Movie Review: Anvil! The Story of Anvil

If a documentary is billed as a real life This is Spinal Tap then you know it’s got to be good.

Anvil! The Story of Anvil (you’ve got to love that title) is as you might expect the story of Anvil, a heavy metal band that pre-dated and influenced the likes of Slayer, Metallica, Anthrax, and Megadeath. However, life did not have the blessings of wild success that those bands enjoyed in store for Anvil. For some reason, maybe, because they’re Canadian, muses Lars Ulrich, they missed their chance to make it big, and when this documentary begins lead singer Lips and his trusty drummer Robb Reiner (yes, that’s his real name) are working dead end jobs, entering their 50s, and to the dismay of their loved ones still trying to make their rock and roll dreams a reality.

And believe me, they can still rock out.

This film has all the laughs that Spinal Tap does, but truly a lot more heart. The director could have let us follow this band around from mishap to mishap, and laugh at their misadventures, but he loves them too much to make the movie so simple, and by the end of the film you’ll love them too. This is the most touching documentary I’ve seen since King of Kong.

At the heart of this film is the spirit of loyalty between two guys who’ve been playing music together since they were 14. While trying to cut a 13th album they embark on a disastrous tour of Europe to play to crowds of half a dozen people in dungeon like venues in the Czech Republic, but undaunted they carry on. Lipps is so optimistic, so undefeatable in pursuit of his dream that he automatically wins you over. He says things like, “The tour was a disaster, but at least their was a tour for a disaster to take place on.” Robb Reiner is so steadfast and loyal to his crazy frontman that you automatically want his loyalty to pay off.

The director Sacha Gervasi was a fan of the group in their heyday and he lovingly takes us past the heavy metal stereotypes (although he’s not afraid to make light of them) to portray two guys that seem worthy of being called artists, if not for their music, but for their dedication to their craft. This could have just been a movie about aging rockers, but instead it’s a film about the pain and the joy in pursuing a dream—any dream.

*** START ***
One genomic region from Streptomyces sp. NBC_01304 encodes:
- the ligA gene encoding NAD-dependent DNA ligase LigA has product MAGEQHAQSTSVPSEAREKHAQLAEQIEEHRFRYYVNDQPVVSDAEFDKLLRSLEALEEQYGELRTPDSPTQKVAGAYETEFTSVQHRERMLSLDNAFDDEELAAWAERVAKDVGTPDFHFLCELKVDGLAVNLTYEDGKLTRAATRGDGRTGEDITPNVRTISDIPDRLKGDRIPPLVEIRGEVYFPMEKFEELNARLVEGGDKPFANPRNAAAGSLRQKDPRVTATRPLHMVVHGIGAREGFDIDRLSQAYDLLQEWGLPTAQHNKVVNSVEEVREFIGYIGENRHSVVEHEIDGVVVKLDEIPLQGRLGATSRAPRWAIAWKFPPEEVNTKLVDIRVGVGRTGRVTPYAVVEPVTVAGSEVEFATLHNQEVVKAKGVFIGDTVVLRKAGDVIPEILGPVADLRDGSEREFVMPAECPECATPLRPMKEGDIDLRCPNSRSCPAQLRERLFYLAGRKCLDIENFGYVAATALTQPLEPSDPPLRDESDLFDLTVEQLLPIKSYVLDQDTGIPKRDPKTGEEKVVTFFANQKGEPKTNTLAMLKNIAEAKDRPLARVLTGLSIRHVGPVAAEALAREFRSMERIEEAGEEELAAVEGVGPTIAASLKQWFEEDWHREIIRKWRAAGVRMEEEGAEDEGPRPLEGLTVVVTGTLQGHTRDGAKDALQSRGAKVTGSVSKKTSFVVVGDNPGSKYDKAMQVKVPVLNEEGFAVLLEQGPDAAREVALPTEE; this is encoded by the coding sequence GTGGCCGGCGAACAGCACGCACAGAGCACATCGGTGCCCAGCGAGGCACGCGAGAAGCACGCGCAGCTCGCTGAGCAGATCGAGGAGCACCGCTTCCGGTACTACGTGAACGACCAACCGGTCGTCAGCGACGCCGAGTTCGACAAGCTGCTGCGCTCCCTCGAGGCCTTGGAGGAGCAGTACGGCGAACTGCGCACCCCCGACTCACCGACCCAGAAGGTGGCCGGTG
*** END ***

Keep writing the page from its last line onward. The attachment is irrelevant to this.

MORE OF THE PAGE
Anvil! The Story of Anvil is rapidly disappearing from theaters here in L.A., so I imagine it might be hard to find in other parts of the country, but take my word for it, when this is available on video it’s worth checking out. If you love music, documentary, or just banging your head, this is for you.

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12 thoughts on “Movie Review: Anvil! The Story of Anvil

  1. There are a million bands out there like this, and some of them are very good. I saw a rockumentary made by Kiefer Sutherland, where he was following a band around on their European tour. Great movie, great band, but no one ever heard of either one. Anyone know the name of that movie?

  2. The documentary with Kiefer Sutherland was called “I Trust You to Kill Me.” My wife has seen it, and when we walked out of “Anvil! The Story of Anvil” she coincidentally said that it was way better than that Kiefer Sutherland movie.

  3. I saw I Trust You to Kill Me, but I don’t remember it being called that. Thought it was ok, not fantastic.

    #9 looks interesting.

    This is worth seeing if you’re a music fan:

  4. Susan, I saw that movie and really liked it but things have already changed since then. They should do an update of it.

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